Gastric bypass surgery (Roux-en-Y)
This surgery cuts down the amount of food and liquid you can hold at one time. Your stomach will hold about 1 to 2 tablespoons of food at the beginning. As you fill the stomach, your brain receives a signal that you feel “satisfied” and should stop eating.
If you have a body mass index (BMI) greater than 40 or a BMI greater than 35 and a serious weight-related health problem, such as type 2 diabetes, high blood pressure or severe sleep apnea, Roux-en-Y gastric bypass surgery may be a weight loss surgery option for you.
What to expect
- You can expect that it will take at least three to six months to prepare for surgery.
- The care team will talk with you to help you determine the operation that is best to meet your goals.
- You will get a lot of education and information before surgery to make sure you feel prepared and ready for surgery.
- You will have several clinic visits before surgery.
- During your hospital stay, you will receive care from specially trained staff members.
- You will have a private hospital room during your hospital stay.
- You will be encouraged to follow up with us at least once a year, every year after surgery.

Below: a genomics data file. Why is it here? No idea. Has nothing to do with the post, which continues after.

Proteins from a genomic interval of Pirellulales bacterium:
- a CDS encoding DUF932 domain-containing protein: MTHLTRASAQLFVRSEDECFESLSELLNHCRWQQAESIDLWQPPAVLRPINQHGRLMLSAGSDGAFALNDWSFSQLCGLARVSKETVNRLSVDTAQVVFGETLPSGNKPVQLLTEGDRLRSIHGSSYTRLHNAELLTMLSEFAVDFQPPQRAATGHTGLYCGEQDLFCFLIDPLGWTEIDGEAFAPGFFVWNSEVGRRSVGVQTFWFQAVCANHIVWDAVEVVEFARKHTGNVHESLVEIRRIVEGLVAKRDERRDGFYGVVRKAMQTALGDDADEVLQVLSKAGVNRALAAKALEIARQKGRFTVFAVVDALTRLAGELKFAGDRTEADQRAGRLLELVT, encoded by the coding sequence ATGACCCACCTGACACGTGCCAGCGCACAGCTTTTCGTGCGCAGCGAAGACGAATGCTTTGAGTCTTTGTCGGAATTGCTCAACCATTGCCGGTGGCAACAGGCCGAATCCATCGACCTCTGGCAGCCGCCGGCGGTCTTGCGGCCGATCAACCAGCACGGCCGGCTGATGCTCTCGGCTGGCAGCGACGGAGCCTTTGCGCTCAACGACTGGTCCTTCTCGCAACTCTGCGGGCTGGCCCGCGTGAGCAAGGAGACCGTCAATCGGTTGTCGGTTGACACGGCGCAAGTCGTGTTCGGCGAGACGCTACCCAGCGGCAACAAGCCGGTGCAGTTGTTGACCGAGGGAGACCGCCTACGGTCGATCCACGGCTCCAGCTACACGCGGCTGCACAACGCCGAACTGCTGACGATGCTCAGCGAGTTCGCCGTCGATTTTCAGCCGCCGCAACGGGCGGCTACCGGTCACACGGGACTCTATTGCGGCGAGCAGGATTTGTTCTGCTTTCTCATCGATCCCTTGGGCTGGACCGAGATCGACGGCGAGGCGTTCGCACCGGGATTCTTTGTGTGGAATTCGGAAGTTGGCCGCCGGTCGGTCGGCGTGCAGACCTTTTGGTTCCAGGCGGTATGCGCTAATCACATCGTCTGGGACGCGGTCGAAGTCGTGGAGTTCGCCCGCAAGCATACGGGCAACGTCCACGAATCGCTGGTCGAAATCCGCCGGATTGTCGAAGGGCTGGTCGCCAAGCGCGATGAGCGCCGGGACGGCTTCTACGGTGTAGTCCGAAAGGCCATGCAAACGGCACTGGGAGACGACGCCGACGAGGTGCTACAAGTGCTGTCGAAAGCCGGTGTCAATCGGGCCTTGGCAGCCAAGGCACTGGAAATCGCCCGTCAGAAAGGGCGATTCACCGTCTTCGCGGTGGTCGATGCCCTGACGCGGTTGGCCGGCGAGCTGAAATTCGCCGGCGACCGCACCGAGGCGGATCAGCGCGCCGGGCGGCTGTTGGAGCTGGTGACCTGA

Good to know
After gastric bypass surgery, you will stay in the hospital for one night. Before returning home, you will receive instructions from your care team to remind you about the education you received in the clinic before surgery. The doctor or medical provider will give you information for pain management and other medications you will take when you get home.
We will work with you and your insurance company to understand what services and care are covered.
Good for treating
Weight loss not only makes you feel better, move better and improve your energy, many other health problems get better:
- type 2 diabetes
- high blood pressure
- sleep apnea
- heart disease
- high cholesterol
- polycystic ovarian syndrome (PCOS)
- back and joint pain
What it is
Your surgeon will reduce the size of your stomach with this surgery. Your stomach will be stapled and then divided, making two different sections: the new stomach and the bypassed stomach.
Part of your small intestine will be separated and attached to the stomach so your food will go right into the small intestine after it goes through the stomach. You will absorb fewer calories because of this.
Source: Deborah Vanderhall, RN, program manager, Allina Health Weight Management
Reviewed by: Charles Svendsen, MD, MBA, program medical director, Allina Health Weight Management
First published: 12/13/2017
Last reviewed: 12/11/2017